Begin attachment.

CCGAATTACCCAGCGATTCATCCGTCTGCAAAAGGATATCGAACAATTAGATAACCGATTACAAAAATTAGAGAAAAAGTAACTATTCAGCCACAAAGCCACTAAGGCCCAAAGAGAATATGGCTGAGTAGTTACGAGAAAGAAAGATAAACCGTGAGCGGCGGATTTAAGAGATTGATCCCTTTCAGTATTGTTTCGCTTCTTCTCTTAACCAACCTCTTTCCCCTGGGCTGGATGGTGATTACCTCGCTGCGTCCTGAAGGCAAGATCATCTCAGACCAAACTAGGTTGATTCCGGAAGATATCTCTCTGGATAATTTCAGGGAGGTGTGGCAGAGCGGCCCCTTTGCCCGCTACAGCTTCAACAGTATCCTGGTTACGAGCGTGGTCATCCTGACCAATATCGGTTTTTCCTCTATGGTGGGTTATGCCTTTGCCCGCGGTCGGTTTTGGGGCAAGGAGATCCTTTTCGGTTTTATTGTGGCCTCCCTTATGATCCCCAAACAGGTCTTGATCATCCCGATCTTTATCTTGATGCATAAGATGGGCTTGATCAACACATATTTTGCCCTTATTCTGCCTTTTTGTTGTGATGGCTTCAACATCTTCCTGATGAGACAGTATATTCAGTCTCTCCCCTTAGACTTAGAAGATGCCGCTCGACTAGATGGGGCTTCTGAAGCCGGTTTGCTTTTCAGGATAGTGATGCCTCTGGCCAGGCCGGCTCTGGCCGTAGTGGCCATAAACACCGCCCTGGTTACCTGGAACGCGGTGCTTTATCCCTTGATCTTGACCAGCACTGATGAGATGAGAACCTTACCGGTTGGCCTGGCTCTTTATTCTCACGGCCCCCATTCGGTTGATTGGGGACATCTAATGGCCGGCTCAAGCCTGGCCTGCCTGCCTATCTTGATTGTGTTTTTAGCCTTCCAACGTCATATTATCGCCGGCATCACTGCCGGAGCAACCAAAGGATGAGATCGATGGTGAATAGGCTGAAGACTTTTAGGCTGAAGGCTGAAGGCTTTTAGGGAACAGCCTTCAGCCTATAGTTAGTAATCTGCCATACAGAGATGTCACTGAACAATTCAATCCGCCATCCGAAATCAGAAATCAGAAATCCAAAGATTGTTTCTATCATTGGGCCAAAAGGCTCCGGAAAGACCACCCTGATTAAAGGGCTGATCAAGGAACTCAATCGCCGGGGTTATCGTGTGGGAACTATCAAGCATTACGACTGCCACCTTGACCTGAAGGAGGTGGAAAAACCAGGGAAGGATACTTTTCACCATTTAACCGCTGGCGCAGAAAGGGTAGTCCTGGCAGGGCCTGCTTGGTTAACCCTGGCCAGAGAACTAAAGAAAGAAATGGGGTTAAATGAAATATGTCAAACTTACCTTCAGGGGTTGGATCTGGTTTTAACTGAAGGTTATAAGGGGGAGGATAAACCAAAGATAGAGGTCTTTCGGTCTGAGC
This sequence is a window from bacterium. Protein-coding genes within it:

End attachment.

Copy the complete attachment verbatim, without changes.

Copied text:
CCGAATTACCCAGCGATTCATCCGTCTGCAAAAGGATATCGAACAATTAGATAACCGATTACAAAAATTAGAGAAAAAGTAACTATTCAGCCACAAAGCCACTAAGGCCCAAAGAGAATATGGCTGAGTAGTTACGAGAAAGAAAGATAAACCGTGAGCGGCGGATTTAAGAGATTGATCCCTTTCAGTATTGTTTCGCTTCTTCTCTTAACCAACCTCTTTCCCCTGGGCTGGATGGTGATTACCTCGCTGCGTCCTGAAGGCAAGATCATCTCAGACCAAACTAGGTTGATTCCGGAAGATATCTCTCTGGATAATTTCAGGGAGGTGTGGCAGAGCGGCCCCTTTGCCCGCTACAGCTTCAACAGTATCCTGGTTACGAGCGTGGTCATCCTGACCAATATCGGTTTTTCCTCTATGGTGGGTTATGCCTTTGCCCGCGGTCGGTTTTGGGGCAAGGAGATCCTTTTCGGTTTTATTGTGGCCTCCCTTATGATCCCCAAACAGGTCTTGATCATCCCGATCTTTATCTTGATGCATAAGATGGGCTTGATCAACACATATTTTGCCCTTATTCTGCCTTTTTGTTGTGATGGCTTCAACATCTTCCTGATGAGACAGTATATTCAGTCTCTCCCCTTAGACTTAGAAGATGCCGCTCGACTAGATGGGGCTTCTGAAGCCGGTTTGCTTTTCAGGATAGTGATGCCTCTGGCCAGGCCGGCTCTGGCCGTAGTGGCCATAAACACCGCCCTGGTTACCTGGAACGCGGTGCTTTATCCCTTGATCTTGACCAGCACTGATGAGATGAGAACCTTACCGGTTGGCCTGGCTCTTTATTCTCACGGCCCCCATTCGGTTGATTGGGGACATCTAATGGCCGGCTCAAGCCTGGCCTGCCTGCCTATCTTGATTGTGTTTTTAGCCTTCCAACGTCATATTATCGCCGGCATCACTGCCGGAGCAACCAAAGGATGAGATCGATGGTGAATAGGCTGAAGACTTTTAGGCTGAAGGCTGAAGGCTTTTAGGGAACAGCCTTCAGCCTATAGTTAGTAATCTGCCATACAGAGATGTCACTGAACAATTCAATCCGCCATCCGAAATCAGAAATCAGAAATCCAAAGATTGTTTCTATCATTGGGCCAAAAGGCTCCGGAAAGACCACCCTGATTAAAGGGCTGATCAAGGAACTCAATCGCCGGGGTTATCGTGTGGGAACTATCAAGCATTACGACTGCCACCTTGACCTGAAGGAGGTGGAAAAACCAGGGAAGGATACTTTTCACCATTTAACCGCTGGCGCAGAAAGGGTAGTCCTGGCAGGGCCTGCTTGGTTAACCCTGGCCAGAGAACTAAAGAAAGAAATGGGGTTAAATGAAATATGTCAAACTTACCTTCAGGGGTTGGATCTGGTTTTAACTGAAGGTTATAAGGGGGAGGATAAACCAAAGATAGAGGTCTTTCGGTCTGAGC
This sequence is a window from bacterium. Protein-coding genes within it: